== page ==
When we first decided to raise free range pigs our concern was how a cute little pink piglet would fair in the ever changing Gippsland environment! After extensive research we found that the best pigs to raise as free range pigs were heritage breeds with darker skin as they are more accustomed to living in outdoor environments – in turn this led us to our beautiful Berkshires.
The Berkshire pig was first referenced by Oliver Cromwell’s (1599-1658) troops during the English civil war. The colour of this original Berkshire varied from black to sandy red. It was renowned for its size and the succulent meat it produced. For this reason the breed was kept by the Royal family and they have continued to do so for centuries. Queen Victoria bred the famous boar “Windsor Castle” who exceeded 500kgs mature weight. Approximately 300 years ago the Berkshire was crossed with Chinese and Siamese blood resulting in a black coat with six distinctive white spots (face, trotters and tail) we see today.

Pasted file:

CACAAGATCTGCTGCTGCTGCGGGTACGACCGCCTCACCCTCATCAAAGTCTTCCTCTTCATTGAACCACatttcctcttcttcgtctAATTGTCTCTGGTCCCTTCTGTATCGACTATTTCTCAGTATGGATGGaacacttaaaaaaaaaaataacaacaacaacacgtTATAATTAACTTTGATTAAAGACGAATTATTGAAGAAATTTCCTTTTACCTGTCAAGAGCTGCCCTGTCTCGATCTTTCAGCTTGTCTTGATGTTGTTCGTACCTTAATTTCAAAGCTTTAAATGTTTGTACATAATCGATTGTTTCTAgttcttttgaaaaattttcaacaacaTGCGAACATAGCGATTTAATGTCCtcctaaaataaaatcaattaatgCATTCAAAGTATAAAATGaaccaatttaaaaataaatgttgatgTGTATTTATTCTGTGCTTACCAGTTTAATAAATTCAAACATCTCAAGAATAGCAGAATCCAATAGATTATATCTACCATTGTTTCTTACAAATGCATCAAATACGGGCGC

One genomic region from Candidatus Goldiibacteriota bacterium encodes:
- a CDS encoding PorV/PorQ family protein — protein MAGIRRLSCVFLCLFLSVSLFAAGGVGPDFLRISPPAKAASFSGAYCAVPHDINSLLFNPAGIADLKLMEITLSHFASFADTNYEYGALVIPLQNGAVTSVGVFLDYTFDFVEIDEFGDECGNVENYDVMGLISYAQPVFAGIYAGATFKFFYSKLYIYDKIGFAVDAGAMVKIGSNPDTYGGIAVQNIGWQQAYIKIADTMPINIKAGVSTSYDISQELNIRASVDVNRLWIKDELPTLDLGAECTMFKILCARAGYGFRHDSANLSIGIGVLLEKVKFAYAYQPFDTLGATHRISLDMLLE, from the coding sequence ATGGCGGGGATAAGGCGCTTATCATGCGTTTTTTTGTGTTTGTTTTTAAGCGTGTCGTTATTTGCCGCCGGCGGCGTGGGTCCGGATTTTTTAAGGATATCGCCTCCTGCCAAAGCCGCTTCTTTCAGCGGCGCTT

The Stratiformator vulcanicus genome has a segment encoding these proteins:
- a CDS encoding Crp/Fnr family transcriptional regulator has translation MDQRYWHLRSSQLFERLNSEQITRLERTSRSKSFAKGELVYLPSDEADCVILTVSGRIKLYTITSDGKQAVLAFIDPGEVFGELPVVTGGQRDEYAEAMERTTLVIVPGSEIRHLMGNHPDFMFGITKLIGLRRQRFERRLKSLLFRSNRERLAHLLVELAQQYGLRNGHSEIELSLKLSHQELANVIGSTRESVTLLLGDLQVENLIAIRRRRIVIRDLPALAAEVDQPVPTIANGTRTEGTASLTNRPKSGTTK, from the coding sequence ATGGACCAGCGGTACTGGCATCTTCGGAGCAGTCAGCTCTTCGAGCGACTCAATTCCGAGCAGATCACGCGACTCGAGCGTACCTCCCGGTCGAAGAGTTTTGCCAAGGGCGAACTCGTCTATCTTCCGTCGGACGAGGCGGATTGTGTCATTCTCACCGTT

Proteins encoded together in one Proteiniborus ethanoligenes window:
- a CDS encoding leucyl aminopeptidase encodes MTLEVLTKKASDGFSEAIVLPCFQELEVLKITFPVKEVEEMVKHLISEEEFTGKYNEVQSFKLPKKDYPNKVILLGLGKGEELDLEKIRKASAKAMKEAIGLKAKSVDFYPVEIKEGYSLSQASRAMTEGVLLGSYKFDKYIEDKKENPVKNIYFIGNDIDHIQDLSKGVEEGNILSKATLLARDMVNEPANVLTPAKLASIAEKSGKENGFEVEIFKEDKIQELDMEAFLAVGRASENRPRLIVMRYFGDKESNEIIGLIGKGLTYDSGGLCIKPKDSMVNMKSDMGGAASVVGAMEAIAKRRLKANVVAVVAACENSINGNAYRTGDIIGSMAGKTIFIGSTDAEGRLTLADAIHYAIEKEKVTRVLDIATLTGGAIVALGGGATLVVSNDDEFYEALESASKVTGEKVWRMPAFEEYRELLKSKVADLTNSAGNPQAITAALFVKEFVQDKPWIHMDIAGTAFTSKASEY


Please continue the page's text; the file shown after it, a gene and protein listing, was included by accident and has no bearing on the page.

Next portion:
Not long after the creation of the black Berkshire, as a diplomatic gift, a small group of this breed were sent to the Kingdom of Ryukyu (modern day Okinawa). The Okinawans were so impressed by the quality of the breed that they soon sent some north to Kyushu. The Japanese have been breeding Berkshires since this time and call it Kurobuta (meaning “black pig”). The Japanese regard Kurobuta pork as the highest quality over any other breed.
Berkshires are still considered to be a rare breed and were listed as ‘vulnerable’ by the Rare Breeds Trust of Australia not too long ago. We are excited to be breeding such a wonderful animal and helping its’ conservation at the same time.